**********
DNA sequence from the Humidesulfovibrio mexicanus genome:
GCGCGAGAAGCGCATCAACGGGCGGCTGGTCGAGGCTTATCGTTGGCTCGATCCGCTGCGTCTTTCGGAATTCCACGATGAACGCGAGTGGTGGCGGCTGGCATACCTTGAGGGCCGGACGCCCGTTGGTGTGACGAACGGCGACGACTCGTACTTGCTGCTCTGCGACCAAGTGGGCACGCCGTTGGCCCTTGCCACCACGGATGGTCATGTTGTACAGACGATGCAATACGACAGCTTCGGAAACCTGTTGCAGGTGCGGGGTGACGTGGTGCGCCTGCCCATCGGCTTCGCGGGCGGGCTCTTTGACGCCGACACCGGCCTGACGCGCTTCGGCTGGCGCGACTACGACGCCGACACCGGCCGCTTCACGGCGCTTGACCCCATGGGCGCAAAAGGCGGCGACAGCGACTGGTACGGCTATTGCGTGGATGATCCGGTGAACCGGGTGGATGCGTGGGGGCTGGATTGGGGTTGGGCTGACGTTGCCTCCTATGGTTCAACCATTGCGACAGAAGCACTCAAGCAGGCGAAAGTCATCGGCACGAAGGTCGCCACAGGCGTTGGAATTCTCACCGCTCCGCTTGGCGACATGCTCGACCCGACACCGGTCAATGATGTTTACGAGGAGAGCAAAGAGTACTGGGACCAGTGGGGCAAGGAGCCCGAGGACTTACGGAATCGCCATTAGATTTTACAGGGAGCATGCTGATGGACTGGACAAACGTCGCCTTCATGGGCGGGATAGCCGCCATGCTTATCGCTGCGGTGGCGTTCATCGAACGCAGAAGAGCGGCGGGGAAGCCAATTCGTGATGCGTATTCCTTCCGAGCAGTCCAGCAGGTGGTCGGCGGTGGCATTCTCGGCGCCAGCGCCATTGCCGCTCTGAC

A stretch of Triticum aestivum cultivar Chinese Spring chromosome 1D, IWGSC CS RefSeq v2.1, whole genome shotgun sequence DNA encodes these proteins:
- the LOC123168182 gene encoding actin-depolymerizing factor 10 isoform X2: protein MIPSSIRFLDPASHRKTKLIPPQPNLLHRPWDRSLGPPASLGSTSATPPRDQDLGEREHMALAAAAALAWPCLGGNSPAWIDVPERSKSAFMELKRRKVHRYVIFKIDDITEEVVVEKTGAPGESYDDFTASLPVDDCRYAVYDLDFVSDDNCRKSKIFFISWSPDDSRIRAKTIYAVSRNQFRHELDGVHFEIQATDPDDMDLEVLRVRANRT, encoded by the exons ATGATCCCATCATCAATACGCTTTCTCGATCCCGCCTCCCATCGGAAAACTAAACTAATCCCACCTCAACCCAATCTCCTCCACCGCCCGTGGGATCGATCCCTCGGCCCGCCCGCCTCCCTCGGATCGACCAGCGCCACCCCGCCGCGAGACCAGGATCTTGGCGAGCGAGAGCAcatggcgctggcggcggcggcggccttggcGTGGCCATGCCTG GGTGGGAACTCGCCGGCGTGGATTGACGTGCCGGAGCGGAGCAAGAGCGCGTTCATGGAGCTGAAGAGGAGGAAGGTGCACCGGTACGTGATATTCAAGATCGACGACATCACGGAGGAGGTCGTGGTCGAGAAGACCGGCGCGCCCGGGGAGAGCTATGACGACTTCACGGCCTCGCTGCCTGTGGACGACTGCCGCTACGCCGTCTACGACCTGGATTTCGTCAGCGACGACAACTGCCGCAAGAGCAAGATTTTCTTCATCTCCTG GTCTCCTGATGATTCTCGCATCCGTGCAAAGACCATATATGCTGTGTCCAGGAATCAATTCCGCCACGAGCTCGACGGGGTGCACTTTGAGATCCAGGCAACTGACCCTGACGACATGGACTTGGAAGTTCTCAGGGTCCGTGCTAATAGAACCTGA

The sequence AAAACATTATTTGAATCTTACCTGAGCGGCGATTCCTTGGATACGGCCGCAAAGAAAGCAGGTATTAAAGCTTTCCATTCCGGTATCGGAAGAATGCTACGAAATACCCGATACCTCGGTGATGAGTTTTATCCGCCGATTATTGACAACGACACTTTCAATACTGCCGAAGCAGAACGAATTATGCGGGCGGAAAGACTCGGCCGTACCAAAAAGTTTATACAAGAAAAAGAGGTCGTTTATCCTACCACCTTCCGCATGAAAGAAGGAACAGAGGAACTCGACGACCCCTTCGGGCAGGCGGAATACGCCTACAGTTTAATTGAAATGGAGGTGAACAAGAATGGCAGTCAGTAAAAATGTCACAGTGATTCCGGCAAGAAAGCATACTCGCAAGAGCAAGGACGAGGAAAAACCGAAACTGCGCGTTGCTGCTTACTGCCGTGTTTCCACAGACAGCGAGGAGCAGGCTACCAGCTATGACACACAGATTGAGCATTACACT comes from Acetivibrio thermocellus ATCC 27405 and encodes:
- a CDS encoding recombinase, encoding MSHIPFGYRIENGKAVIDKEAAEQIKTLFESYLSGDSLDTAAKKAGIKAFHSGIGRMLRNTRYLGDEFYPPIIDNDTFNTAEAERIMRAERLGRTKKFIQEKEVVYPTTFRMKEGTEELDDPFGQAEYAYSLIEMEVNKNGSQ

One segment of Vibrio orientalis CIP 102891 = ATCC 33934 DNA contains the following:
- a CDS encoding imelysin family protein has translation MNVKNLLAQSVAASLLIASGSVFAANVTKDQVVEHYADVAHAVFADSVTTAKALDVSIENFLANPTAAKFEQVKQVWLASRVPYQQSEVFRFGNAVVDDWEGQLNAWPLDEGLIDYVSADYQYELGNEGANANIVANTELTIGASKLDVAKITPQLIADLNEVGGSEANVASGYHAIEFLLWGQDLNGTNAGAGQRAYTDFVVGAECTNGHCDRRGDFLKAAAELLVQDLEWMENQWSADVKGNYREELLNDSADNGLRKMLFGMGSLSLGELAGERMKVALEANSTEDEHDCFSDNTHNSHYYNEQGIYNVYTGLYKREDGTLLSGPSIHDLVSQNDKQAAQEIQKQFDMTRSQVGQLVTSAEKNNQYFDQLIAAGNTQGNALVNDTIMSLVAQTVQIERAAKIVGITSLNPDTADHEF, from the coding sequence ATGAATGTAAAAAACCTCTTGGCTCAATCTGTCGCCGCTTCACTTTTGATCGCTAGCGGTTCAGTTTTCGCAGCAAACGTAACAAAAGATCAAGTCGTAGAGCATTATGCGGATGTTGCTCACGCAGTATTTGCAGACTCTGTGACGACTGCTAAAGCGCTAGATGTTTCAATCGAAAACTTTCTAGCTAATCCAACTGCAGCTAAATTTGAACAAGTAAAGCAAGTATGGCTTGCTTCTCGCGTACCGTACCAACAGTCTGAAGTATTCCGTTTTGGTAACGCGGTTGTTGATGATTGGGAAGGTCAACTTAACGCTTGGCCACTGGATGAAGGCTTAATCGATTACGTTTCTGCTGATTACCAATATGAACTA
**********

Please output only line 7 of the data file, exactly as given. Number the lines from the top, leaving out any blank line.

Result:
One segment of Vibrio orientalis CIP 102891 = ATCC 33934 DNA contains the following: